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The Royal Oak

A Grade II Listed Building in Nailsea, North Somerset

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Coordinates

Latitude: 51.4338 / 51°26'1"N

Longitude: -2.7546 / 2°45'16"W

OS Eastings: 347641

OS Northings: 170799

OS Grid: ST476707

Mapcode National: GBR JH.NZT9

Mapcode Global: VH88R.67M6

Entry Name: The Royal Oak

Listing Date: 11 October 1961

Grade: II

Source: Historic England

Source ID: 1129111

English Heritage Legacy ID: 33726

Location: Nailsea, North Somerset, BS48

County: North Somerset

Civil Parish: Nailsea

Built-Up Area: Nailsea

Traditional County: Somerset

Lieutenancy Area (Ceremonial County): Somerset

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Listing Text

NAILSEA

1066/4/61 HIGH STREET
11-OCT-61 (Southeast side)
The Royal Oak

II
Inn of C18 date with later alterations, possibly incorporating an earlier building.
MATERIALS: It is constructed of rendered stone rubble, with a slate roof with raised coped verges, with some plain tiles and pantiles to rear. There are ridge and gable stacks,
PLAN: L-plan formed by rear wing.
FAÇADE: The inn is of two storeys, with four windows at ground and first floor, all of which are sashes in exposed boxes. There is a central Doric portico with cornice and blocking course, and panelled and glazed door. Attached to the left is a single bay building of the same height with louvred openings at first floor which is reputed to have formerly housed a cider press.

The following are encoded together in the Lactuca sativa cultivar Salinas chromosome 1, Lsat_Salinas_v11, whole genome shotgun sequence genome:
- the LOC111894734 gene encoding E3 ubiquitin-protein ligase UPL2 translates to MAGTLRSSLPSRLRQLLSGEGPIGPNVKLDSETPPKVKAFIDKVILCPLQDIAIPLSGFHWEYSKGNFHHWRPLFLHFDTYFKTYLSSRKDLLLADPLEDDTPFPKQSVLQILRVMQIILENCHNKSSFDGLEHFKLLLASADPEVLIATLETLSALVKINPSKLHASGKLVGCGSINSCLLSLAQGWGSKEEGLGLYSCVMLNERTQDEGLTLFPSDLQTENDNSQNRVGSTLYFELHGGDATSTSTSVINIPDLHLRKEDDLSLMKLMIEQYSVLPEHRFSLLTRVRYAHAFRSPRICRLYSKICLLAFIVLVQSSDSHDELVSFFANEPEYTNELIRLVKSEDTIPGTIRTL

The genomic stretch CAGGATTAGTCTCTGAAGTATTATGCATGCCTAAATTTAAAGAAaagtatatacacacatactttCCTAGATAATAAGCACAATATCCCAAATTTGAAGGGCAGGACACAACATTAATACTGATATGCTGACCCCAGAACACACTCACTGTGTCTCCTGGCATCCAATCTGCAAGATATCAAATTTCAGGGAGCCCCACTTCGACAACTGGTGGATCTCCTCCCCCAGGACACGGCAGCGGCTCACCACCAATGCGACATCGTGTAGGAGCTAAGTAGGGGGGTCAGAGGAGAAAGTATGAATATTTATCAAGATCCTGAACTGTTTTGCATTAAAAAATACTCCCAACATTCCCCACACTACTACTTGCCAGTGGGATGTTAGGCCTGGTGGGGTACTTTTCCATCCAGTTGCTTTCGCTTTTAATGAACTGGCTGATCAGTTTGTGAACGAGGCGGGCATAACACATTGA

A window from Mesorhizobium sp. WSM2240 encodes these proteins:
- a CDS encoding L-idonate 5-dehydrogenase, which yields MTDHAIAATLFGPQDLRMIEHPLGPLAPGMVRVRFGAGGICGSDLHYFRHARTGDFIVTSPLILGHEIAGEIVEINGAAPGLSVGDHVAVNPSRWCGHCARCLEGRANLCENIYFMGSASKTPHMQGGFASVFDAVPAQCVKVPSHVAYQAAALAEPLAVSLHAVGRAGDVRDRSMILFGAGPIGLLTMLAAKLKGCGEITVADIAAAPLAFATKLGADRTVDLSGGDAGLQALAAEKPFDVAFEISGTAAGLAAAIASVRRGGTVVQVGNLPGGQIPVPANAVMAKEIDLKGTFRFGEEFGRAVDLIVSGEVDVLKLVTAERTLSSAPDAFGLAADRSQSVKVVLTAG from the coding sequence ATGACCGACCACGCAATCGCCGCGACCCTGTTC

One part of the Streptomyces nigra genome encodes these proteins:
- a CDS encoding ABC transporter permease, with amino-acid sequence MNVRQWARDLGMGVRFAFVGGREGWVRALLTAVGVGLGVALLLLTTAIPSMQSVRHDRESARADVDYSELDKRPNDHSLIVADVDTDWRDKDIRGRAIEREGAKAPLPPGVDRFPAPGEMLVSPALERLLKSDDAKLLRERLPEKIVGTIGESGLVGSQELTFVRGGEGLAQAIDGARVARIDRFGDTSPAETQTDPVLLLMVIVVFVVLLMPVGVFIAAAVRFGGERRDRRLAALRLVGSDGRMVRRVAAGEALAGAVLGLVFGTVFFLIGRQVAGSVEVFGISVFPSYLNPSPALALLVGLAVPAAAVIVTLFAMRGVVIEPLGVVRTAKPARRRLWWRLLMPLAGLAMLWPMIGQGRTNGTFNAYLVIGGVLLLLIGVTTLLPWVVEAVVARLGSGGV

The right return has a C20 single light at first floor to the right. Attached to rear right is a two storey rear wing with roof hipped at junction. There is a blocked door with segmental head and a C20 3-light window with segmental head as well as two C20 windows under the eaves, which are not rendered.
To the rear, the inner side of the wing has two 20-pane sashes in exposed boxes at first floor with gauged brick heads; one at ground floor left; two C20 doors and twp C20 windows. There is a single storey flat-roofed addition in the angle, with a C20 window and double door, and small single light under eaves, above addition a C20 2-light casement.
INTERIOR: The ground floor has had the internal walls removed. The front left retains its ceiling frieze, panelled shutters to windows and panelled soffit to arch between the two rooms to left.
SUBSIDIARY BUILDINGS: Attached to the front of the inn, and running north towards the High Street, is a former barn/stabling. This has a hipped pantile roof, with triple roll tiled lean-to at the inner side with double doors. There is a second double Roman tiled lean-to beyond this. The west side of barn has C20 double doors and loading door with segmental head at front end.

SUMMARY OF IMPORTANCE: A good example of a C18 inn despite later internal alterations. It retains its stabling and subsidiary buildings and presents a handsome façade to the High Street.

This text is from the original listing, and may not necessarily reflect the current setting of the building.

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